Last Tuesday, June 20, the House of Representatives adopted a series of bipartisan child welfare bills. The five bills were all taken from last year’s Families First legislation that had been adopted by the House last summer. Taken together the bills would speed up placements across state lines, improve regional partnership substance use treatment grants and expand support for youth in or aging out of foster care.
These changes may be needed if the current bills dealing with the ACA are adopted potentially increasing pressure on child welfare systems and increasing the number of children and youth in foster care. As noted in the CWLA letter of opposition to the American Health Care Act:
- The ACA has provided more than $5.5 billion in substance use and mental health services,
- In 2015, 427,910 children were in foster care, an eight-percent increase since 2012 with drug abuse by the parent as the primary reason for the child’s removal in 32 percent of cases, and a parent’s inability to cope a factor in a child’s removal in 14 percent of cases.
- Full repeal of the ACA would result in a loss of coverage for 2.8 million people with a substance use disorder, including 220,000 people who have an opioid addiction.
- Full repeal would eliminate mental health coverage to 1.2 million people with a serious mental health disorder
- Medicaid provides access to medication-assisted treatment—that is medication for addiction plus therapy—an approach vital in some epidemic states. This includes: 49.5 percent of medication-assisted treatment in Ohio, 44.7 percent in West Virginia, 44 percent in Kentucky, 34.2 percent in Alaska, and 29 percent in Pennsylvania—all states with increasing foster care numbers and high opioid addiction
All five child welfare bills are scored by the CBO as not having a cost and in fact some were adjusted from the way they were written in Families First Act to assure there would not be a cost. Although the accuracy of CBO has been attacked during the health debate, any future cost of child welfare legislation is taken at face value and never disputed. The five bills are not expected to pass the Senate as standalone bills in part because some would need adjustments that would require costs if they are not part of a bigger bill. Possible future Senate bills include a revised Families First Act or a needed reauthorization of the Title IV-B programs part 1 and part 2.
The bills include HR 2742: Modernizing the Interstate Placement of Children in Foster Care Act, (Congresswoman Jackie Walorski (R-IN) and Congressman Danny Davis (D-IL). Sometimes described as the “NEICE” bill it sets aside $5 million in current Child Welfare Services funding to expand the use of web-based technology in the placement of children across state lines. HR 2857: Supporting Families in Substance Abuse Treatment Act, (Congresswoman Kristi Noem (R-SD) and Congresswoman Judy Chu (D-CA)) extends foster care maintenance payments for a child in foster care while that child resides with a parent while in family-based residential treatment program. HR 2834: Partnership Grants to Strengthen Families Affected by Parental Substance Abuse Act, (Congressman Danny Davis (D-IL) and Kristi Noem (R-SD)), makes some small changes to the regional partnership grants which expire this year. It would allow for smaller competitive grants to spread their reach and require that state substance abuse agencies be a required partnership for the grants. HR 2866: Reducing Barriers for Relative Foster Parents Act, (Congressman Lloyd Smucker (R-PA) and Terri Sewell (D-AL)), directs HHS to identify model standards in the licensing of relative foster care and requires states to report on their standards and any waiver of those standards. HR 2847: Improving Services for Older Youth in Foster Care Act, (Congressman John Faso (R-NY), and Congressperson Karen Bass (D-CA)) expands the use of Chaffee transitional funding for states that extend foster care to 21.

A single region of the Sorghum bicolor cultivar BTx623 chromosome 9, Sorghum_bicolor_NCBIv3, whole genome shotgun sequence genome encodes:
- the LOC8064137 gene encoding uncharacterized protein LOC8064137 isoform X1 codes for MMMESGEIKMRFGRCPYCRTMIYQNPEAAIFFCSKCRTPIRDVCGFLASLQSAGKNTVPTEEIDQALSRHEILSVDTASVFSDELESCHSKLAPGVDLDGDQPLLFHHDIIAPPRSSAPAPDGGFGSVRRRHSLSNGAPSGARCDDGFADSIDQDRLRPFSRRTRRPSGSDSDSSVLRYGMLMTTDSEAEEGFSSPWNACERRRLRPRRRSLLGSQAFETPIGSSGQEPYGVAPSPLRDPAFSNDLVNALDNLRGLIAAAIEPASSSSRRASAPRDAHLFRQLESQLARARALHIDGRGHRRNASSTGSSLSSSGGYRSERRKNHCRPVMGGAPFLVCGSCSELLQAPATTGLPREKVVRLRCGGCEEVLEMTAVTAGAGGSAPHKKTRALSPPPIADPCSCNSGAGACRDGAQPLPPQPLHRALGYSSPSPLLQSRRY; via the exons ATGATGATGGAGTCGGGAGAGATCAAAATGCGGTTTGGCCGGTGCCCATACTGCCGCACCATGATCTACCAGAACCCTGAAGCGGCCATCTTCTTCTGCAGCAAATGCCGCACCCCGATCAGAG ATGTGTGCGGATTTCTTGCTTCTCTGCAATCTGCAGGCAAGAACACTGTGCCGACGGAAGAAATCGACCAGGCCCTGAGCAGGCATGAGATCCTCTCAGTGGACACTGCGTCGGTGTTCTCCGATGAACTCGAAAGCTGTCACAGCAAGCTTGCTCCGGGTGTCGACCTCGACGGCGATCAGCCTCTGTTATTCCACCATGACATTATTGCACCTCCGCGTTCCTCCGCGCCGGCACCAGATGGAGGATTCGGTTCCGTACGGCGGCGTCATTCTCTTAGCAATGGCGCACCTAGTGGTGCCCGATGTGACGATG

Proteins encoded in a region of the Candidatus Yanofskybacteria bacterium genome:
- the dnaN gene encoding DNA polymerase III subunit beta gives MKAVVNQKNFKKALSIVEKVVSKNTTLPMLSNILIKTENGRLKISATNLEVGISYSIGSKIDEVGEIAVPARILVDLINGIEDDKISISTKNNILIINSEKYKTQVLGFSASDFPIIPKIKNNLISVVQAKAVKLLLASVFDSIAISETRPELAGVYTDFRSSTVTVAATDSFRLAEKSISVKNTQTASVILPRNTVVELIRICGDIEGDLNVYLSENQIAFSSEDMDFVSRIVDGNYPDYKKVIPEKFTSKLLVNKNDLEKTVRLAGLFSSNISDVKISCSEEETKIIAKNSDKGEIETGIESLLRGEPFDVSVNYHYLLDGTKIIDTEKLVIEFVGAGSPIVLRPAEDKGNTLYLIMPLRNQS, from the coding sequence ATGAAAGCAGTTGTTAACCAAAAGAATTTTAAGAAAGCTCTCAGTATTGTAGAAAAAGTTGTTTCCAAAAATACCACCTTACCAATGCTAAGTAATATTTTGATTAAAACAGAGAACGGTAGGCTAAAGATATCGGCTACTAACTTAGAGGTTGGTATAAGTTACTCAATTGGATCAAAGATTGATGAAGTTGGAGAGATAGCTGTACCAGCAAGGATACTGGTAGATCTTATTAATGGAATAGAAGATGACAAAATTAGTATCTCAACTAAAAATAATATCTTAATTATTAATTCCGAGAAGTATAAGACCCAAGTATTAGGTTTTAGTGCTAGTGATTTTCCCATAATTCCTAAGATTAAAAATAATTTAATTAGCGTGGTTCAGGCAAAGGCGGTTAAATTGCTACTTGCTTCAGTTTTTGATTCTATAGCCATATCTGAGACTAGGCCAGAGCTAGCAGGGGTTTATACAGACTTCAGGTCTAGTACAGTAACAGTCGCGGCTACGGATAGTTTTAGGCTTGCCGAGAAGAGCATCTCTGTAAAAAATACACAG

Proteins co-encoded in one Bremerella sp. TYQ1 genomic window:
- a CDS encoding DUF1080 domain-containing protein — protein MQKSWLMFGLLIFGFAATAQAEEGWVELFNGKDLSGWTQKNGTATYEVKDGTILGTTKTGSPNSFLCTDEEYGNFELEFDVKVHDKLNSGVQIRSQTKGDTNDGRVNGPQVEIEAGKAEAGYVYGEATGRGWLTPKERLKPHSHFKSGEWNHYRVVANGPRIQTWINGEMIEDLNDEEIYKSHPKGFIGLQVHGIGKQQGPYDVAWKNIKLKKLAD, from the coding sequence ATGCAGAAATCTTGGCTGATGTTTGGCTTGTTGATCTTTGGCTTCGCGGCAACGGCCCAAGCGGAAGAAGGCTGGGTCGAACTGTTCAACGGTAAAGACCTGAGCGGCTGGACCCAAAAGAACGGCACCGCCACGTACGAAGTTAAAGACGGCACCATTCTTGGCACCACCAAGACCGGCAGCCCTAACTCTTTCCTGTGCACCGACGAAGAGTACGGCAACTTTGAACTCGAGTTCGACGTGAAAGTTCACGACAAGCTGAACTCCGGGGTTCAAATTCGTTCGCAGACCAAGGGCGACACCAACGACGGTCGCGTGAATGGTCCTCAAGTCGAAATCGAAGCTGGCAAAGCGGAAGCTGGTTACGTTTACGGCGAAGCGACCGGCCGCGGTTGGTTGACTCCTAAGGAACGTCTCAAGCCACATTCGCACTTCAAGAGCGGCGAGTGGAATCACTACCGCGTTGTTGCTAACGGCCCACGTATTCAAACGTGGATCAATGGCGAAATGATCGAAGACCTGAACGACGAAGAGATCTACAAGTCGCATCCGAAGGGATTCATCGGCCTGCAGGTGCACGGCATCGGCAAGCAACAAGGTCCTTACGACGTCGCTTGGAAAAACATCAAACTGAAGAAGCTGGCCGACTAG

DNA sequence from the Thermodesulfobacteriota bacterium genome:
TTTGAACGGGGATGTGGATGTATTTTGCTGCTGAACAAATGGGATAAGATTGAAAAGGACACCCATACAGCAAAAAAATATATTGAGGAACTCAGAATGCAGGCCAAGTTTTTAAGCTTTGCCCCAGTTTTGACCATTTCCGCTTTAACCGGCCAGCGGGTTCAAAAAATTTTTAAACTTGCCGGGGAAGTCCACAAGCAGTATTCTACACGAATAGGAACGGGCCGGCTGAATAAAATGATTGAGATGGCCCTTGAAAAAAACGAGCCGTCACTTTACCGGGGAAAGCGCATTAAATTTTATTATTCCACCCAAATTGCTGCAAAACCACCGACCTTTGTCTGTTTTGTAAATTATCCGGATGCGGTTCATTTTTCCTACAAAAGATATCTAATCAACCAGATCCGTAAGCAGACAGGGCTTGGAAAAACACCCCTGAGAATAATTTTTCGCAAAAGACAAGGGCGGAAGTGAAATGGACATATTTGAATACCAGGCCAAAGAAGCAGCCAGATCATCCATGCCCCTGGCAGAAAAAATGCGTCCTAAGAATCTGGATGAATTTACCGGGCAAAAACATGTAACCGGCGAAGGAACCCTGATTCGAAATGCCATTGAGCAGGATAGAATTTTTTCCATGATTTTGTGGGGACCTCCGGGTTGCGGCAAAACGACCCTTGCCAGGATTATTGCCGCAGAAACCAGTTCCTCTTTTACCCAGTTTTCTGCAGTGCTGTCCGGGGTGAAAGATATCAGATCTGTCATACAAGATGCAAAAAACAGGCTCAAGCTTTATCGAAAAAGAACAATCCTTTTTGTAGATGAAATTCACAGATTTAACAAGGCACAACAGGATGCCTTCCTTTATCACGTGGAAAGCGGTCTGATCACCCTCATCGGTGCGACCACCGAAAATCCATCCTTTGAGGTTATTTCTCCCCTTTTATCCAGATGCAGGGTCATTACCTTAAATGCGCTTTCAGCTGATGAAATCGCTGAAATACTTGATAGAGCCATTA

CWLA has endorsed each of the five bills. We will monitor any final adjustments if they should move forward before giving final support.
The recent opioid epidemic highlights the role that addiction and mental health play in child welfare. Further examination shows how foster care numbers are jumping in states hit by opioids. In Ohio foster care number went up from 12,223 to 13,205 between 2013 and 2015, in Arizona 14,399 to 17,738, and in Indiana 12,382 to 17,073 all between 2013 and 2015. In Montana, which also has the challenge of methamphetamines the numbers rose from 2,232 to 2,807 and the number of children entering foster care in 2015 was at 1,940 which is more than total entries into foster care for 2009 and 2010 combined.
Both the Senate and House bills will end the Medicaid program as it has existed for 50 years. Both would provide caps on funding to states or give states the option of a block grant. That increases the likelihood that long term care services (nursing homes) with an aging baby-boom population may be competing for needed mental health and substance use services. With less substance use funding for opioids, methamphetamines and one of the consistently top addiction over the years, alcoholism, what is the likelihood that future Congresses will need more legislation to assist families in need of treatment and youth needing transitional assistance?